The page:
This is classic wine talk, but it isn’t about wine – it’s a description of an eau de cologne that I lifted from an online customer review and added some necessary punctuation and French accents because I am a deeply anally retentive person. Now, I am not sophisticated in the domain of perfume. My partner resignedly employs a “perfume register” pitched for the use of pitiable barbarians when he wants to drop a hint before we go out: “Do you want to ‘smell nice’?” If my answer is anything other than “NO!”, he will select something which I think that he thinks must be “nice”, and sprays me with it while I make a big scene pretending not to like it. That’s my pitiful level of access to the co-constructed virtual universe of commercial perfumes. I get a lot of impressions from this paragraph but I still have no good idea what the stuff is supposed to smell like: to me, it’s almost gibberish.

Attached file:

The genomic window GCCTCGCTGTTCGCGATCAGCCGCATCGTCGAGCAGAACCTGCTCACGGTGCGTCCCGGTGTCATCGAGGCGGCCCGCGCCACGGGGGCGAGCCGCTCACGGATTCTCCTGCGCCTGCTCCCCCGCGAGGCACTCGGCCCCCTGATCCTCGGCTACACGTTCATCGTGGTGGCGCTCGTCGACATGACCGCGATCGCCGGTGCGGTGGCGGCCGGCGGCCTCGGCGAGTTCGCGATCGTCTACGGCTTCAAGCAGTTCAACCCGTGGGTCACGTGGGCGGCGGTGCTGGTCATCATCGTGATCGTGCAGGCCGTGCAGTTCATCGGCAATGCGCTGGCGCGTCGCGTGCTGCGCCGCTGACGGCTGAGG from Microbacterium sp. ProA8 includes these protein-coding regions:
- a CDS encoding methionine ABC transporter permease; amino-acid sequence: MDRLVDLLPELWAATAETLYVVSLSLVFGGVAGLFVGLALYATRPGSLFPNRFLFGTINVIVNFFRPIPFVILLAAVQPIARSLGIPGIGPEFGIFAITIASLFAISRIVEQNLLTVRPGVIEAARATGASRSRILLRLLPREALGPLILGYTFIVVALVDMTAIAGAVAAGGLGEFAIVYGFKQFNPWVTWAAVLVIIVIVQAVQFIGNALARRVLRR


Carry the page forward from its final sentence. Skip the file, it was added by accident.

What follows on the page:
As an interpreter in education, though, someone could utter something like the above at almost any moment, and they have done so, in several fields. I have handled it with wildly varying levels of success, from hot-damn fist bumping to throw-yourself-out-the-window misery. You might argue that the quote above is a cherry-picked example and people don’t really talk like that, but if interpreting has taught me anything it’s this: people will say anything that crosses their minds. Art, in particular, seems to be all about personal responses, hunches, gut feelings, associations, memories: me grunting or shrugging isn’t going to be an adequate interpretation no matter how much I might wish it were. (I’m fine with art, but I think I would be absolutely fine if people didn’t talk about it.)